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|Title:||Female urinary incontinence health information quality on the Internet: a multilingual evaluation.|
|Authors:||Saraswat, Ishani;Abouassaly, Robert;Dwyer, Peter;Bolton, Damien M;Lawrentschuk, Nathan L|
|Affiliation:||Department of Surgery, Austin Health, The University of Melbourne, Heidelberg, Victoria, Australia|
Urological Institute, University Hospitals Case Medical Center, Case Western Reserve University, Cleveland, OH, USA
Faculty of Medicine, Dentistry and Health Sciences and Mercy Health, University of Melbourne, Melbourne, Australia
Olivia Newton-John Cancer Research Institute, Heidelberg, Victoria, Australia
Department of Surgical Oncology, Peter MacCallum Cancer Centre, Melbourne, Australia
|Citation:||International urogynecology journal 2016; 27(1): 69-76|
|Abstract:||The quality of Internet information on female urinary incontinence is considered variable. No comprehensive analysis exists to support this. We compared the quality of current Internet information for common layperson terminology on female urinary incontinence across four Western languages and a comparative analysis of website sponsors. World Health Organization Health on the Net (HON) principles may be applied to websites using an automated toolbar function. We used the Google search engine; 10,200 websites were identified using keywords related to female urinary incontinence and treatments in English, French, German and Spanish. The first 150 websites in each language had HON principles examined, whilst a further analysis of site sponsorship was undertaken. The total number of websites for each term is variable. "Female sling surgery" had the most websites with approximately 18 million, whereas "colposuspension" had the least with only 159,890 websites. Regardless of language, very few female urinary incontinence websites were HON accredited (p < 0.0001). Linguistically, French (18%) and English (16%) had the greatest percentage of HON-accredited sites. Tertiles (thirds) of the first 150 websites returned the higher percentage of HON-accredited websites (p < 0.0001). Websites were largely sponsored by physicians/surgeons. The lack of validation of most female urinary incontinence websites should be appreciated by clinicians. Additionally, discrepancies exist in the quality and number of websites across conditions, languages and also between medical and alternative terms. Clinicians should participate in and encourage the development of informative, ethical and reliable health websites on the Internet and direct patients to them.|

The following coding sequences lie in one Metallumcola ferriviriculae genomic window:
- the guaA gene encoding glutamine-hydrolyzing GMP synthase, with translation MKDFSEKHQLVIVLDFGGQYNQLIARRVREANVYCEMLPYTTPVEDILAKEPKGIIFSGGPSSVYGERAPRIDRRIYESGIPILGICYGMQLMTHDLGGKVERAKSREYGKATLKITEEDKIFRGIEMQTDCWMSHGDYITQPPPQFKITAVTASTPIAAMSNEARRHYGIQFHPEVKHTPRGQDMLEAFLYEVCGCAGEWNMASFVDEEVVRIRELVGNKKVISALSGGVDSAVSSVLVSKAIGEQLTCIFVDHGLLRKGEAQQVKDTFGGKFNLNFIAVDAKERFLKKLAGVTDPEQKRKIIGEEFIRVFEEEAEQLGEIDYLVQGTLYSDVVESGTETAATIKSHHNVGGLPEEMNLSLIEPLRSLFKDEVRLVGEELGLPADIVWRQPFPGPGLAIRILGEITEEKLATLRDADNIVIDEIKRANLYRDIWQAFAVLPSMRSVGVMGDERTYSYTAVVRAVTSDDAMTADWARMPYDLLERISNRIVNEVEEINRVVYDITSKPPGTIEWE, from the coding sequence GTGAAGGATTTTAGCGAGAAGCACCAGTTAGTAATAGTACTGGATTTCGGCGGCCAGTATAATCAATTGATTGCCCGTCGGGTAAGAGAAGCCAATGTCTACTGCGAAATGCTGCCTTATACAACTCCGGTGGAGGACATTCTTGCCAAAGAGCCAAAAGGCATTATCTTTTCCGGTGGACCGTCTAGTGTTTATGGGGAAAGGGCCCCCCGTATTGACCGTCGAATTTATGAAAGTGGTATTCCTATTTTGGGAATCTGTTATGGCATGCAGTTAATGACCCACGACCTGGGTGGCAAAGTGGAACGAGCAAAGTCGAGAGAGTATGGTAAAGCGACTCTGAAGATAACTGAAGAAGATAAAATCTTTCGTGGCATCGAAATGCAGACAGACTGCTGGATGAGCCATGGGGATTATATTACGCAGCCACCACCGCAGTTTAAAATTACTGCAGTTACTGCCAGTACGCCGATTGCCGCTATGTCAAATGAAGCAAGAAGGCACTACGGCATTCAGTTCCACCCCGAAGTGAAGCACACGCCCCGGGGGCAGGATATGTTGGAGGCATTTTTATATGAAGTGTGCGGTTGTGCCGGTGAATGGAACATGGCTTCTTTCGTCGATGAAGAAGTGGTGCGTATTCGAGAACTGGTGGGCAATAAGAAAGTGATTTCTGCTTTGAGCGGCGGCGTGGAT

|Subjects:||Female urinary incontinence|
|Appears in Collections:||Journal articles|
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